Southern News: Dow Jones reports that Southern Peru Copper Corp. has "sent a letter to workers, ensuring them that any possible fusion with Minera Mexico SA won't negatively affect their benefits. Separately, the company also said it has put a number of expansion projects on hold, following the Peruvian government's plan to place royalties on mining company sales," according to a letter from Chief Executive Oscar Gonzalez Rocha to the securities regulatory agency Conasev.

LHorna Loses: The Associated Press reports that Luis Horna and Fernando Verdasco (Spain) were defeated by Frantisek Cermak and Leos Friedl (Czech Republic) 6-2, 6-2 in the first round of doubles of the TD Waterhouse Cup on Long Island. Horna is in the second round of the singles.

JPena To Racing Santander?: Sporting Life reports that "Peruvian central defender Juan Pena on Wednesday agreed to be made available on a free transfer from Valladolid, with Racing Santander the favourites to secure his signature."

SBuchuck at Workshop: The Streatham Guardian notes that Peruvian artist Sophia Buchuck will be leading a workshop for children at the Streatham Tate Library.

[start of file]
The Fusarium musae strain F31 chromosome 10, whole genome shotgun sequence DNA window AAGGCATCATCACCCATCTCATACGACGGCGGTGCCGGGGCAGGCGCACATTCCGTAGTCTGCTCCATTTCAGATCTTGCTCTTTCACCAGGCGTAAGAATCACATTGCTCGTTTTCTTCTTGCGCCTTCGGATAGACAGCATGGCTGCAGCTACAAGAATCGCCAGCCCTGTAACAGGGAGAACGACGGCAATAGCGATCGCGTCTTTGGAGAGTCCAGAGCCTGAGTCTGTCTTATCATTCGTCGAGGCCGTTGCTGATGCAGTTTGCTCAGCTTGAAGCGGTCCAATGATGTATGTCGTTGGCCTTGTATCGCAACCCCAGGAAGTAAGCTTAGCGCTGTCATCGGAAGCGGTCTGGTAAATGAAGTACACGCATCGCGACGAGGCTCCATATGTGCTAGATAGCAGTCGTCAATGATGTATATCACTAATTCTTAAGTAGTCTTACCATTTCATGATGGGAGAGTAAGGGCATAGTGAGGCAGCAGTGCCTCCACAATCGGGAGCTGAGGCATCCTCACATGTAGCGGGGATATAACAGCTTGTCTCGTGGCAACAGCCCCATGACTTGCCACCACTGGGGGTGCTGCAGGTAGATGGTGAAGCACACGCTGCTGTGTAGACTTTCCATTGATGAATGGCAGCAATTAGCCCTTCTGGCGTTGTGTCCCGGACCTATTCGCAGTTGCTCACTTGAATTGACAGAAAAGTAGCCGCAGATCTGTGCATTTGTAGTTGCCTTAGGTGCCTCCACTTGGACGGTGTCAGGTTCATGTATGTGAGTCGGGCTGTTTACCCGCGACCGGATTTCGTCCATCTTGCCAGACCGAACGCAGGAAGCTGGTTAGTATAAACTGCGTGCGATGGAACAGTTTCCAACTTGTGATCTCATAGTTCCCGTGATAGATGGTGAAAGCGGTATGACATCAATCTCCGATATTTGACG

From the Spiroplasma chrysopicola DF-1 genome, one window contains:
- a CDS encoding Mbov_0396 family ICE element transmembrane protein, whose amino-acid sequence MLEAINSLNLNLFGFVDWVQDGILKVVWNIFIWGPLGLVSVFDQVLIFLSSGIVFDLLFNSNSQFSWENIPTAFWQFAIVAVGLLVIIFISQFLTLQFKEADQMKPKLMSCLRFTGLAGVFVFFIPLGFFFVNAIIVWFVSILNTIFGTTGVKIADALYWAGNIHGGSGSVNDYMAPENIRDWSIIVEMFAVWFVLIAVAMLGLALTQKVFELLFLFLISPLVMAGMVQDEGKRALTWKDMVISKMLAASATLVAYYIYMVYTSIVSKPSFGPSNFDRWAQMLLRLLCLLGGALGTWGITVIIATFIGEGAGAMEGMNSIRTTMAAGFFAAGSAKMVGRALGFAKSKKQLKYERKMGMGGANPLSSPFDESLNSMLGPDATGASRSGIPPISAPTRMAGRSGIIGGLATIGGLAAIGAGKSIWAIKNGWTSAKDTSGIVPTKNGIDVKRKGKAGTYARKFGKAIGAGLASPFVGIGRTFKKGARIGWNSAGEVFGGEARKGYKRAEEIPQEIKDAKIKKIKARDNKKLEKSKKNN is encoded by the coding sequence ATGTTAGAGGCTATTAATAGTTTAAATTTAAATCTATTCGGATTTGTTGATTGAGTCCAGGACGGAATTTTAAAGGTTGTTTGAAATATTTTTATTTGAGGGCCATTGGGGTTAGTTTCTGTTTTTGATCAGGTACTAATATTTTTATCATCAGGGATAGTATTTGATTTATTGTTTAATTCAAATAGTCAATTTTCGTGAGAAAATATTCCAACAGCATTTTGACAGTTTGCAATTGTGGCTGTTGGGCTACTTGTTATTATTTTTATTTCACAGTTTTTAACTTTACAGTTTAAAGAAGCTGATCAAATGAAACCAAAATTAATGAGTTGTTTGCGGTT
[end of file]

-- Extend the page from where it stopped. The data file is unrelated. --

Living in the Rainforest: The Guardian notes that Channel 4 is showing 'Going to Extremes' at 8pm where "Fifty-year-old Pam has had a tough life, and one of the things that sustained her was her dream of spending time with a tribe in the South American rainforest. Before you can say altitude sickness and insect bites, she's off to Peru with her brother Peter, getting to know tribespeople and building her own shelter."

Tragedy in Kenya: The Scotsman reports on a Peruvian on a Kenyan holiday who was assaulted and whose boyfriend was subsequently killed.


Wednesday, August 25, 2004

Toledo and Prado: Dow Jones reports that President Toledo spoke before the American-Peruvian Chamber of Commerce and declared that the "Peru's economy could grow between 5.0% to 6.0% this year" and added that "we are seeing growth levels not realized since the government of President Prado." Toledo added, "This year we are going to pass the barrier of $10 billion in exports." NOTE: Previous growth estimates by the Ministry of Economy and Finance have been 4.0%. ALSO CITED: Polling director Aflredo Torres (Apoyo Opinion y Mercado SA) who gave "a press conference with foreign media Monday [and said] that it was unlikely that Toledo's popularity could rise above 20%."